By Jef With One F
By Pete Vonder Haar
By Abby Koenig
By Olivia Flores Alvarez
By Jef With One F
By Christina Uticone
By Angelica Leicht
By Altamese Osborne
If it does nothing else, La Nona should have a direct effect on snack sales at Main Street Theater. Roberto Cossa's play is so preoccupied with food and starvation that by intermission, the audience should be lining up for second-act provisions. Then again, by the play's close, no one in the theater may ever want to look at food again.
Most of all Steve Garfinkel, who cross-dresses as a centenarian harridan to play Nona, the absurdly voracious granny in this 1977 Argentinean farce nominally about the destitution and destruction of a single family by the insatiable appetite of its eldest member. Garfinkel plows through meat, pasta, bread, snacks, fruit and a host of condiments like a black-robed personification of a cloud of locusts. When La Nona concludes its run, Garfinkel may find himself wishing to audition for the lead in a new adaptation of The Hunger Artist.
Garfinkel's performance -- bearish, lurid, glowering, gobbling, caterwauling -- is frankly the highlight of La Nona, said to be in the style of the Argentinean neo grotesco. Grotesque the play certainly is; whether or not it is new, or particularly enlightening, is not so easily determined. The script, first produced in Buenos Aires at the height of the Argentinean dictatorship, has been interpreted as a sort of cartoon allegory about the bloody rule of the generals. La Nona, "the granny," relentlessly devours the sustenance of her family (i.e., the Argentinean people). The family members, instead of rebelling directly against her, or at least cooperating in trying to find a solution to their oppression, resort instead either to blaming one another or to desperate and futile subterfuge. Predictably, nothing works, and while her hapless family members tear each other apart, La Nona and her appetite survive and thrive.
Now it is certainly possible to read the play as a half-farcical, half-horrific political allegory, but that brief analysis is already more straightforward and coherent (and obvious) than any of the bare facts of the play. Why a dotty old lady? Why the family of a greengrocer and his wife, his spinster sister, his feckless brother-in-law, his trollop daughter? Why an arranged marriage to a greedy shopowner? I suppose one could find social analogues to all these comic types -- and I have a sneaking suspicion that the specific satiric targets were a lot more visible in Buenos Aires -- but why bother? La Nona seems far more sensibly read as what it appears to be: a very silly farce about a crazy old lady and her ridiculous family, who are driven by their absurd circumstances into an ever more preposterous desperation. If that in itself is a comic statement about contemporary political life, so be it.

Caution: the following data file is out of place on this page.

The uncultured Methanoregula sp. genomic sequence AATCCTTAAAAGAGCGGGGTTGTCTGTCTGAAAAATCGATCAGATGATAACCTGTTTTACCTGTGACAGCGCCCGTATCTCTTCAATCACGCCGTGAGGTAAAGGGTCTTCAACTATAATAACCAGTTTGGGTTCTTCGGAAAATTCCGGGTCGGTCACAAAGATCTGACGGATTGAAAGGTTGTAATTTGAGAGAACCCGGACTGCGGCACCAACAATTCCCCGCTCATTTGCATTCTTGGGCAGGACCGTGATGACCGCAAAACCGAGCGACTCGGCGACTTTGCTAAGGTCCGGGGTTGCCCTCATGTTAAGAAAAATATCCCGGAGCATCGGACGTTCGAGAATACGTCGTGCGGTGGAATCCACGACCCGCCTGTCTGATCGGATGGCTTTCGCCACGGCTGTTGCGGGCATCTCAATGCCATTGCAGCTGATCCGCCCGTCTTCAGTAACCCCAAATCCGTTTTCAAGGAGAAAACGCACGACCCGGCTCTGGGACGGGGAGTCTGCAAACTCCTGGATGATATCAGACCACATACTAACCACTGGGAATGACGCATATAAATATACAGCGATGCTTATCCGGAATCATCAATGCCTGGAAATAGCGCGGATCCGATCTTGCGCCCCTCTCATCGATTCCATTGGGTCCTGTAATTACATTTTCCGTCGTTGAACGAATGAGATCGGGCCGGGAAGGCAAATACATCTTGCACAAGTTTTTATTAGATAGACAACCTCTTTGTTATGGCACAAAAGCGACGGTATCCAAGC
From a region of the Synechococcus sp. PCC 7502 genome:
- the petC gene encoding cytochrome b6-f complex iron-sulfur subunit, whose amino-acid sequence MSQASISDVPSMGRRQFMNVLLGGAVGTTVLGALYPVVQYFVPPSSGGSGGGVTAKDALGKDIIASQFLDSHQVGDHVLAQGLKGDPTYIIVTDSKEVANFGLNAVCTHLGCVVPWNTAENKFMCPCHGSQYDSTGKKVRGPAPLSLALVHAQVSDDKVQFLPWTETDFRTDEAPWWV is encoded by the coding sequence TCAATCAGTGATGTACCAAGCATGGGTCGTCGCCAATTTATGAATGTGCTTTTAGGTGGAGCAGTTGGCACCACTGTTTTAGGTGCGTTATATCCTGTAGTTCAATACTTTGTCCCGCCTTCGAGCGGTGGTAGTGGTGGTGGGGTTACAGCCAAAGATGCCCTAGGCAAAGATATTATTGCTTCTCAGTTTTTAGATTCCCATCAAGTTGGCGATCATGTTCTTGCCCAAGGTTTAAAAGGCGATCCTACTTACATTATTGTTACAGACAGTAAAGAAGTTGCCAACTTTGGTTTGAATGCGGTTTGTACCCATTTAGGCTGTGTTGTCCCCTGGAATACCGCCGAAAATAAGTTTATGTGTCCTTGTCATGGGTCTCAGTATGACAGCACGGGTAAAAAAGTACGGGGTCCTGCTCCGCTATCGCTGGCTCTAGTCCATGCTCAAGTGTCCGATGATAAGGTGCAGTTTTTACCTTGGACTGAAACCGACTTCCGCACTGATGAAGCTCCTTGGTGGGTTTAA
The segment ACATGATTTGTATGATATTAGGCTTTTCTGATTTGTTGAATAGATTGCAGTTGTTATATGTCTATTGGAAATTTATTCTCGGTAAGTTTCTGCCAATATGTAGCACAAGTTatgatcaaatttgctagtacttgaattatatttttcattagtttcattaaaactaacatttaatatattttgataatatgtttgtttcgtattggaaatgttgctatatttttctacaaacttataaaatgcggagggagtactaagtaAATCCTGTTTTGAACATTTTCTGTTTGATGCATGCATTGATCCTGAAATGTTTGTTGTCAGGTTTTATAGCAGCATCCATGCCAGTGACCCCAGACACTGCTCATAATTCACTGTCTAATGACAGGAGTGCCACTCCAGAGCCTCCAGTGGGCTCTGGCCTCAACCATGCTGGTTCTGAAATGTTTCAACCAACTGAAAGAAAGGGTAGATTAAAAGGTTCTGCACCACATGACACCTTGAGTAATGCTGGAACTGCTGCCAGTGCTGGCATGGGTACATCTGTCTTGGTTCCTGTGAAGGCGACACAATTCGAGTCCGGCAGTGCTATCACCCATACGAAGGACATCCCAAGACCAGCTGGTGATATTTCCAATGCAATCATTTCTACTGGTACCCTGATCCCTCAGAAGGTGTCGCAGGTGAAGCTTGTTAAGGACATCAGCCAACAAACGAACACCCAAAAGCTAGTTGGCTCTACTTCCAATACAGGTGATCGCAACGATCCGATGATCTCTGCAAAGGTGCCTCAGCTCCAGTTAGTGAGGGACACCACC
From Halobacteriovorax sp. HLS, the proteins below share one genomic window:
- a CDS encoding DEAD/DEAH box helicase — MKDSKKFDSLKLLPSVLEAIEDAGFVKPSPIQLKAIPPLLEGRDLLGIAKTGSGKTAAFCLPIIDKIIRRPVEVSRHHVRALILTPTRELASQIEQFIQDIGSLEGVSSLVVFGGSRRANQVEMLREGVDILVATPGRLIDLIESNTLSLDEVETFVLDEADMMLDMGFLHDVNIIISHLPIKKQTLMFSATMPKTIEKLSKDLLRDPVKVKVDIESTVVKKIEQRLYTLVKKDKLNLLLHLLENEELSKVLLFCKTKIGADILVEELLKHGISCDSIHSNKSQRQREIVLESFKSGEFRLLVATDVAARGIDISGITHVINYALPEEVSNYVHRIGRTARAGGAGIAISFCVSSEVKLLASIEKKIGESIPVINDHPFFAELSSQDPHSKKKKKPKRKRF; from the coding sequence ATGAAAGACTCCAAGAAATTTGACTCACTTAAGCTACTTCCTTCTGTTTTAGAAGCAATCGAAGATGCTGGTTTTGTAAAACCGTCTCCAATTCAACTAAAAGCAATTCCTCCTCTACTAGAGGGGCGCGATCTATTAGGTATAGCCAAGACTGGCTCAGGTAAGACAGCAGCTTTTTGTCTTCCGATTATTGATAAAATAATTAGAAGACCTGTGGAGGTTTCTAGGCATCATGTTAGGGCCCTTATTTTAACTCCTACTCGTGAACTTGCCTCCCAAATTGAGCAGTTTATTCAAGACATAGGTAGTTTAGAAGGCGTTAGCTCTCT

Unfortunately, the statement is more cogent than the comedy. At length, La Nona turns into a belabored one-joke sketch, painfully like those Saturday Night Live moments when time seems to stop and the musical guest never arrives. La Nona eats, her family feeds her, La Nona eats, her family tries to get rid of her, La Nona eats, her family self-destructs, and if there is a moment of unpredictable denouement in all of this consumption and consternation, I missed it. Some moments are funnier than others: Garfinkel's falsetto demands for "more veeno," "more pickle relish," "more mayonnaise" have the ring of a family dinner from hell, and La Nona's ingenious response to her relatives' attempt to smoke her out even wins her some comic sympathy. But in the end, the point and the laughs diminish. Raul Moncada's English translation of Cossa's regionalist satire just doesn't translate well enough, and La Nona will follow her military models into well-deserved obscurity.
In addition to Garfinkel, Jef Johnson has viciously good moments as Chicho, the shiftless brother and tango composer, and Charles Harveson hams it up with gusto as the greedily marriageable Don Francisco. Charles Charpiot, as father Carmelo, vents patriarchal rage in all directions, and Melinda deKay (wife Maria) and Mimi Stebenne (Aunt Anyula) add dollops of familial pathos. Melody Green, as sultry daughter Marta, spirals almost silently into spiritual and physical degradation, while her family and the script barely notice. But by that time, among cast and playwright, sheÕs the only one gainfully employed.